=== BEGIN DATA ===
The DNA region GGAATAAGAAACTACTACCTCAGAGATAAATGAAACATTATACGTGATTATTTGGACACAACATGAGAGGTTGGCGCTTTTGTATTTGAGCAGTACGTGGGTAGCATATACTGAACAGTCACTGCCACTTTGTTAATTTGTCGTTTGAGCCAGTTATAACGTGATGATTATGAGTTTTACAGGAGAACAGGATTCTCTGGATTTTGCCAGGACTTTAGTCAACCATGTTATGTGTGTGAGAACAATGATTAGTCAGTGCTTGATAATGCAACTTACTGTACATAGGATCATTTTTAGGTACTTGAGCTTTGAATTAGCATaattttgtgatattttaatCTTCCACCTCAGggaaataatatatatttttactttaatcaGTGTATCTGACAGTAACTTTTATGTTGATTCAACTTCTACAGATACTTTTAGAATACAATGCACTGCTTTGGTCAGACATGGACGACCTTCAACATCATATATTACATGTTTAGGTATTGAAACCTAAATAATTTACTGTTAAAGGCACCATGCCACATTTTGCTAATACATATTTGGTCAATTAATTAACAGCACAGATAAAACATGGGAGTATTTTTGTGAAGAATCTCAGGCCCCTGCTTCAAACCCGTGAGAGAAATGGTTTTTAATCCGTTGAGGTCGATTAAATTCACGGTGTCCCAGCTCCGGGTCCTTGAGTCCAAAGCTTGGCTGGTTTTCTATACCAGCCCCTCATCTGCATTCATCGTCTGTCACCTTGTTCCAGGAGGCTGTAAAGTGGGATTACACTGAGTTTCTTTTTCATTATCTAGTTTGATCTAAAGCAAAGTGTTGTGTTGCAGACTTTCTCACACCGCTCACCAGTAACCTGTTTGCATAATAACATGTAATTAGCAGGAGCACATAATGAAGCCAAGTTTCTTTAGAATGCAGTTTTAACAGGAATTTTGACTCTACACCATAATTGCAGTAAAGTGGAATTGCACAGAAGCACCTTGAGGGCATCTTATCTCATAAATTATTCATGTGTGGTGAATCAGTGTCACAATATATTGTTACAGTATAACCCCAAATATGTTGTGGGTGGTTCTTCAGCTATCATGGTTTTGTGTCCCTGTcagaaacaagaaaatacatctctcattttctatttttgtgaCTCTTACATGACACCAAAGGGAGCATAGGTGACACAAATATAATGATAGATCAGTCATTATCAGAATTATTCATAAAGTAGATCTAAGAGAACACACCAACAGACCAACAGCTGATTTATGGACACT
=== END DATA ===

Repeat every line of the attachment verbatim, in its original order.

The DNA region GGAATAAGAAACTACTACCTCAGAGATAAATGAAACATTATACGTGATTATTTGGACACAACATGAGAGGTTGGCGCTTTTGTATTTGAGCAGTACGTGGGTAGCATATACTGAACAGTCACTGCCACTTTGTTAATTTGTCGTTTGAGCCAGTTATAACGTGATGATTATGAGTTTTACAGGAGAACAGGATTCTCTGGATTTTGCCAGGACTTTAGTCAACCATGTTATGTGTGTGAGAACAATGATTAGTCAGTGCTTGATAATGCAACTTACTGTACATAGGATCATTTTTAGGTACTTGAGCTTTGAATTAGCATaattttgtgatattttaatCTTCCACCTCAGggaaataatatatatttttactttaatcaGTGTATCTGACAGTAACTTTTATGTTGATTCAACTTCTACAGATACTTTTAGAATACAATGCACTGCTTTGGTCAGACATGGACGACCTTCAACATCATATATTACATGTTTAGGTATTGAAACCTAAATAATTTACTGTTAAAGGCACCATGCCACATTTTGCTAATACATATTTGGTCAATTAATTAACAGCACAGATAAAACATGGGAGTATTTTTGTGAAGAATCTCAGGCCCCTGCTTCAAACCCGTGAGAGAAATGGTTTTTAATCCGTTGAGGTCGATTAAATTCACGGTGTCCCAGCTCCGGGTCCTTGAGTCCAAAGCTTGGCTGGTTTTCTATACCAGCCCCTCATCTGCATTCATCGTCTGTCACCTTGTTCCAGGAGGCTGTAAAGTGGGATTACACTGAGTTTCTTTTTCATTATCTAGTTTGATCTAAAGCAAAGTGTTGTGTTGCAGACTTTCTCACACCGCTCACCAGTAACCTGTTTGCATAATAACATGTAATTAGCAGGAGCACATAATGAAGCCAAGTTTCTTTAGAATGCAGTTTTAACAGGAATTTTGACTCTACACCATAATTGCAGTAAAGTGGAATTGCACAGAAGCACCTTGAGGGCATCTTATCTCATAAATTATTCATGTGTGGTGAATCAGTGTCACAATATATTGTTACAGTATAACCCCAAATATGTTGTGGGTGGTTCTTCAGCTATCATGGTTTTGTGTCCCTGTcagaaacaagaaaatacatctctcattttctatttttgtgaCTCTTACATGACACCAAAGGGAGCATAGGTGACACAAATATAATGATAGATCAGTCATTATCAGAATTATTCATAAAGTAGATCTAAGAGAACACACCAACAGACCAACAGCTGATTTATGGACACT